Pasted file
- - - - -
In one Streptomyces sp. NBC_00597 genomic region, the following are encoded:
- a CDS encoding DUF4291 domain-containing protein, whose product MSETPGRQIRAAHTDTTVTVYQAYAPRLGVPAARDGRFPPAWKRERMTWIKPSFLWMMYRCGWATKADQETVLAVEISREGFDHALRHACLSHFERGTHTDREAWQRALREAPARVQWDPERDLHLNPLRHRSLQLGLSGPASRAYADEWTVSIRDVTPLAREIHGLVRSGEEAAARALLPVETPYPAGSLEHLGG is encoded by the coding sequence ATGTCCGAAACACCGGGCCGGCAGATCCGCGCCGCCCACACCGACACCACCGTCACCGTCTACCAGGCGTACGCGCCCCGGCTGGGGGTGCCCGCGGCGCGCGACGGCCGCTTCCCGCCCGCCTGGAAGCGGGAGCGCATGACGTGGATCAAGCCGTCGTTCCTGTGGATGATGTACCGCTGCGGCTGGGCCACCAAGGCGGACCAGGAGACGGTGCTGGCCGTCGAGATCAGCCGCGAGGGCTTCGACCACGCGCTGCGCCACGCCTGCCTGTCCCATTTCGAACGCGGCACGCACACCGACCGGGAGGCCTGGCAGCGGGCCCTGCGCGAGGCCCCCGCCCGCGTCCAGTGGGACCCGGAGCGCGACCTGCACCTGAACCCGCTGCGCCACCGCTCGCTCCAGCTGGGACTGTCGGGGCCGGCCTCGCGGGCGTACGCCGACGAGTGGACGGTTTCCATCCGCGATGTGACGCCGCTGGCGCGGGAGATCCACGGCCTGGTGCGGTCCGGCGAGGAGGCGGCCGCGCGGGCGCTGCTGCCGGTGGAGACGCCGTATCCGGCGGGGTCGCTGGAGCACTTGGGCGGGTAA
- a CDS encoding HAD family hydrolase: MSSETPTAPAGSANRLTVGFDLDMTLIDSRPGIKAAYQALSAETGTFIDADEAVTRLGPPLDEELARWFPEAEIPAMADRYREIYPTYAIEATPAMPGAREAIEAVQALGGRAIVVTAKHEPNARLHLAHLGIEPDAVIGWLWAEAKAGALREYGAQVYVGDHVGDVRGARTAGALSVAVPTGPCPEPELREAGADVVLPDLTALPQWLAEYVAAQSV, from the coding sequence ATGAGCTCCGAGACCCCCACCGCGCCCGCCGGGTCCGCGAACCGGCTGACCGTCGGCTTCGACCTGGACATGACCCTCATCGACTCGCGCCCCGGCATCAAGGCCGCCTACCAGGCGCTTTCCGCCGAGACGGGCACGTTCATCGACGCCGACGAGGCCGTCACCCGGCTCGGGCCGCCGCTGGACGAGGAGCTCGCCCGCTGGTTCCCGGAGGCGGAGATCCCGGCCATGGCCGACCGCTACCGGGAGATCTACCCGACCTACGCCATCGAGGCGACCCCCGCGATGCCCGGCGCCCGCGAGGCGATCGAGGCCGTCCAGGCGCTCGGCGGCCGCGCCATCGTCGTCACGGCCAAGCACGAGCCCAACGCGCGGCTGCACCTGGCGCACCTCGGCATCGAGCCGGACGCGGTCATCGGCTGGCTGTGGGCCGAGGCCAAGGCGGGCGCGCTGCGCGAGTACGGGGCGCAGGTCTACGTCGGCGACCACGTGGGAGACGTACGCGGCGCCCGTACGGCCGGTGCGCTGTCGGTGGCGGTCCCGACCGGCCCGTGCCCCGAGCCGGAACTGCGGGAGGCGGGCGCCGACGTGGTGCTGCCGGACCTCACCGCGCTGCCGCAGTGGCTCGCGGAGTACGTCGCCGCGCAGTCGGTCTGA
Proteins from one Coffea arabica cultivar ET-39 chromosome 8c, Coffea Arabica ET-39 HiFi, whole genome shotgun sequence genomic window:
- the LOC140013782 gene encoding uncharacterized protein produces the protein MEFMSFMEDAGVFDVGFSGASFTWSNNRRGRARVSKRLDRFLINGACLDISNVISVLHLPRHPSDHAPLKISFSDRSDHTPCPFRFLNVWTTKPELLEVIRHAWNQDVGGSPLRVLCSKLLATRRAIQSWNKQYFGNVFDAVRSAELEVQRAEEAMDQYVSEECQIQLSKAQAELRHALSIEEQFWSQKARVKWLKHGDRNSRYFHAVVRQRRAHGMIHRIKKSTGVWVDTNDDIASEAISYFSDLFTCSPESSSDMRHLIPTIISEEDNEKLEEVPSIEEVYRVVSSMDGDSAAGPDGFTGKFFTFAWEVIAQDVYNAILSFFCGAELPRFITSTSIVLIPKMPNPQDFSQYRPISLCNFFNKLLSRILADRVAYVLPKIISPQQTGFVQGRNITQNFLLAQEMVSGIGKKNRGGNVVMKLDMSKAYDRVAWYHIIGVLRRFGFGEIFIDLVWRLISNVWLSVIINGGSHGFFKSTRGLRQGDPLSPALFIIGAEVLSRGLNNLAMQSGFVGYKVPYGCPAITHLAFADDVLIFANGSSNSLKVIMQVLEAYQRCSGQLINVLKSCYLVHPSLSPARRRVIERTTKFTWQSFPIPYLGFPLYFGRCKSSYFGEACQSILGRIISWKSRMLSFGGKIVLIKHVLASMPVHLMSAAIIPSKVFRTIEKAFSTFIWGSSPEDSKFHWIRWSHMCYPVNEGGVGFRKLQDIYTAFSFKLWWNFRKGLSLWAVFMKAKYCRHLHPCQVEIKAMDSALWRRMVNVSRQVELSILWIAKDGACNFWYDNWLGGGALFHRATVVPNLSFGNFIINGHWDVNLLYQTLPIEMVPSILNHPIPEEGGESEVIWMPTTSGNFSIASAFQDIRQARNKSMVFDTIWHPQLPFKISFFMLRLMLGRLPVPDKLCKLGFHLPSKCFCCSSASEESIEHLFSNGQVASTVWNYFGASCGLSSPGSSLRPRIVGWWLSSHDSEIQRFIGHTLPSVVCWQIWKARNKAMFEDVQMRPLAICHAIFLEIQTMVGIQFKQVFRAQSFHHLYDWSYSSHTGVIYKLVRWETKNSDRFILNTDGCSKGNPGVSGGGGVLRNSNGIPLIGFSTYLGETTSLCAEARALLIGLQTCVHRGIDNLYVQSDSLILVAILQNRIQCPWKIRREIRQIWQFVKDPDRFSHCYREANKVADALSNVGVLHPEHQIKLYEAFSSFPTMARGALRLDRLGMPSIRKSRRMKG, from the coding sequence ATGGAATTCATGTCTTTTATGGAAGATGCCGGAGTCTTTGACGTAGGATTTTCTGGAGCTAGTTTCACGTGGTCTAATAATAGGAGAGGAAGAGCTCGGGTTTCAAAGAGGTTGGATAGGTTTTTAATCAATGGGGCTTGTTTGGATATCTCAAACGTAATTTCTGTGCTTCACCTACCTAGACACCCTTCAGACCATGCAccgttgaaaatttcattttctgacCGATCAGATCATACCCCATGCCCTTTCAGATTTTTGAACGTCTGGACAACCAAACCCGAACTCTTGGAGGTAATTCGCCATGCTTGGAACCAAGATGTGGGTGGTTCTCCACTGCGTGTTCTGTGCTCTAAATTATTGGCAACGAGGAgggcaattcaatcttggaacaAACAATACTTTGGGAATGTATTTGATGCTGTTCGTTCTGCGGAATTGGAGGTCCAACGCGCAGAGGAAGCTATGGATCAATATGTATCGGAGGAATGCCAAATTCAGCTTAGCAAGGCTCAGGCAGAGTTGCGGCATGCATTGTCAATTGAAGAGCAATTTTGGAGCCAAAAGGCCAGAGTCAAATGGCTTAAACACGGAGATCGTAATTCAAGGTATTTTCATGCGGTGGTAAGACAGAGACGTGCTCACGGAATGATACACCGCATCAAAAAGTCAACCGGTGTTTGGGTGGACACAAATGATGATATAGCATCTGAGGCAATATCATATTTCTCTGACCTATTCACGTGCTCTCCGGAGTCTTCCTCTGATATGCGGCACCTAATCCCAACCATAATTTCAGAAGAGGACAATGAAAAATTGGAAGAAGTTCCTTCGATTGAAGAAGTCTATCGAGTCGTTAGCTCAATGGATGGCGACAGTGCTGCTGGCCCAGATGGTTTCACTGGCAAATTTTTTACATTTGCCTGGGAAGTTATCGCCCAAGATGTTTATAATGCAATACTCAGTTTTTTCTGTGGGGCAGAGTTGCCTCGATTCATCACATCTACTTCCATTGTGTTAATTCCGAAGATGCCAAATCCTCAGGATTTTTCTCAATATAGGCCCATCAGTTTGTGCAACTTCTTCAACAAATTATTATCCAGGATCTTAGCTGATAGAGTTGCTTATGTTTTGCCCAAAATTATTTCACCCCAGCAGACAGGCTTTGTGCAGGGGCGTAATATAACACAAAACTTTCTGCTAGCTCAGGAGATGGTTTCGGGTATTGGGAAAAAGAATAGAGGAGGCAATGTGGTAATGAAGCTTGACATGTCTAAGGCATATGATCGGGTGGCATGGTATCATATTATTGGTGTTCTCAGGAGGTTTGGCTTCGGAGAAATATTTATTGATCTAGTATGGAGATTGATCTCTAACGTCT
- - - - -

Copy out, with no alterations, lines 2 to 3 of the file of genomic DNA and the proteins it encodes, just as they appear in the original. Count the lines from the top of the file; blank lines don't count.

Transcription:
- a CDS encoding DUF4291 domain-containing protein, whose product MSETPGRQIRAAHTDTTVTVYQAYAPRLGVPAARDGRFPPAWKRERMTWIKPSFLWMMYRCGWATKADQETVLAVEISREGFDHALRHACLSHFERGTHTDREAWQRALREAPARVQWDPERDLHLNPLRHRSLQLGLSGPASRAYADEWTVSIRDVTPLAREIHGLVRSGEEAAARALLPVETPYPAGSLEHLGG is encoded by the coding sequence ATGTCCGAAACACCGGGCCGGCAGATCCGCGCCGCCCACACCGACACCACCGTCACCGTCTACCAGGCGTACGCGCCCCGGCTGGGGGTGCCCGCGGCGCGCGACGGCCGCTTCCCGCCCGCCTGGAAGCGGGAGCGCATGACGTGGATCAAGCCGTCGTTCCTGTGGATGATGTACCGCTGCGGCTGGGCCACCAAGGCGGACCAGGAGACGGTGCTGGCCGTCGAGATCAGCCGCGAGGGCTTCGACCACGCGCTGCGCCACGCCTGCCTGTCCCATTTCGAACGCGGCACGCACACCGACCGGGAGGCCTGGCAGCGGGCCCTGCGCGAGGCCCCCGCCCGCGTCCAGTGGGACCCGGAGCGCGACCTGCACCTGAACCCGCTGCGCCACCGCTCGCTCCAGCTGGGACTGTCGGGGCCGGCCTCGCGGGCGTACGCCGACGAGTGGACGGTTTCCATCCGCGATGTGACGCCGCTGGCGCGGGAGATCCACGGCCTGGTGCGGTCCGGCGAGGAGGCGGCCGCGCGGGCGCTGCTGCCGGTGGAGACGCCGTATCCGGCGGGGTCGCTGGAGCACTTGGGCGGGTAA
- a CDS encoding HAD family hydrolase: MSSETPTAPAGSANRLTVGFDLDMTLIDSRPGIKAAYQALSAETGTFIDADEAVTRLGPPLDEELARWFPEAEIPAMADRYREIYPTYAIEATPAMPGAREAIEAVQALGGRAIVVTAKHEPNARLHLAHLGIEPDAVIGWLWAEAKAGALREYGAQVYVGDHVGDVRGARTAGALSVAVPTGPCPEPELREAGADVVLPDLTALPQWLAEYVAAQSV, from the coding sequence ATGAGCTCCGAGACCCCCACCGCGCCCGCCGGGTCCGCGAACCGGCTGACCGTCGGCTTCGACCTGGACATGACCCTCATCGACTCGCGCCCCGGCATCAAGGCCGCCTACCAGGCGCTTTCCGCCGAGACGGGCACGTTCATCGACGCCGACGAGGCCGTCACCCGGCTCGGGCCGCCGCTGGACGAGGAGCTCGCCCGCTGGTTCCCGGAGGCGGAGATCCCGGCCATGGCCGACCGCTACCGGGAGATCTACCCGACCTACGCCATCGAGGCGACCCCCGCGATGCCCGGCGCCCGCGAGGCGATCGAGGCCGTCCAGGCGCTCGGCGGCCGCGCCATCGTCGTCACGGCCAAGCACGAGCCCAACGCGCGGCTGCACCTGGCGCACCTCGGCATCGAGCCGGACGCGGTCATCGGCTGGCTGTGGGCCGAGGCCAAGGCGGGCGCGCTGCGCGAGTACGGGGCGCAGGTCTACGTCGGCGACCACGTGGGAGACGTACGCGGCGCCCGTACGGCCGGTGCGCTGTCGGTGGCGGTCCCGACCGGCCCGTGCCCCGAGCCGGAACTGCGGGAGGCGGGCGCCGACGTGGTGCTGCCGGACCTCACCGCGCTGCCGCAGTGGCTCGCGGAGTACGTCGCCGCGCAGTCGGTCTGA